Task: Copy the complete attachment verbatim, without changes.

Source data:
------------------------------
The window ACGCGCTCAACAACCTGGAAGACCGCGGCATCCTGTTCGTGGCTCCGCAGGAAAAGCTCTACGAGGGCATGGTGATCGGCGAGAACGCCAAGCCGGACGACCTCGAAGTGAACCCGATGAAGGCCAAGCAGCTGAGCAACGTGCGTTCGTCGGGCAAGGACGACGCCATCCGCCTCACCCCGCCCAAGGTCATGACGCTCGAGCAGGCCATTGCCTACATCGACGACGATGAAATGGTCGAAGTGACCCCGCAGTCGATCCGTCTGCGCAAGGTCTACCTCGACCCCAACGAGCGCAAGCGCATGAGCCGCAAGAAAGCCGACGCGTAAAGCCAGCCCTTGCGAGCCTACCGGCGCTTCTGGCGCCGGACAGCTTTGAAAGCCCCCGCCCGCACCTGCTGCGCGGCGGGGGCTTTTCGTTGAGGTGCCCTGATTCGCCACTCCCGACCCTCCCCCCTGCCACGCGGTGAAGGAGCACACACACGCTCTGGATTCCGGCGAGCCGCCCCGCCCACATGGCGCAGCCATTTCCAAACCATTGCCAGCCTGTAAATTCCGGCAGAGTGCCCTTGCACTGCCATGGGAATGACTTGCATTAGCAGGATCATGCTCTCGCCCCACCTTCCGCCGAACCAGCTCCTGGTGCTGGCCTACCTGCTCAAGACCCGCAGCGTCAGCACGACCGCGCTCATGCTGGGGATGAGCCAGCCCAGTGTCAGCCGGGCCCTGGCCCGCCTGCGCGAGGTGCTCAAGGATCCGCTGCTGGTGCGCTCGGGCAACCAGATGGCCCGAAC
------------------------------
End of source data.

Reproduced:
The window ACGCGCTCAACAACCTGGAAGACCGCGGCATCCTGTTCGTGGCTCCGCAGGAAAAGCTCTACGAGGGCATGGTGATCGGCGAGAACGCCAAGCCGGACGACCTCGAAGTGAACCCGATGAAGGCCAAGCAGCTGAGCAACGTGCGTTCGTCGGGCAAGGACGACGCCATCCGCCTCACCCCGCCCAAGGTCATGACGCTCGAGCAGGCCATTGCCTACATCGACGACGATGAAATGGTCGAAGTGACCCCGCAGTCGATCCGTCTGCGCAAGGTCTACCTCGACCCCAACGAGCGCAAGCGCATGAGCCGCAAGAAAGCCGACGCGTAAAGCCAGCCCTTGCGAGCCTACCGGCGCTTCTGGCGCCGGACAGCTTTGAAAGCCCCCGCCCGCACCTGCTGCGCGGCGGGGGCTTTTCGTTGAGGTGCCCTGATTCGCCACTCCCGACCCTCCCCCCTGCCACGCGGTGAAGGAGCACACACACGCTCTGGATTCCGGCGAGCCGCCCCGCCCACATGGCGCAGCCATTTCCAAACCATTGCCAGCCTGTAAATTCCGGCAGAGTGCCCTTGCACTGCCATGGGAATGACTTGCATTAGCAGGATCATGCTCTCGCCCCACCTTCCGCCGAACCAGCTCCTGGTGCTGGCCTACCTGCTCAAGACCCGCAGCGTCAGCACGACCGCGCTCATGCTGGGGATGAGCCAGCCCAGTGTCAGCCGGGCCCTGGCCCGCCTGCGCGAGGTGCTCAAGGATCCGCTGCTGGTGCGCTCGGGCAACCAGATGGCCCGAAC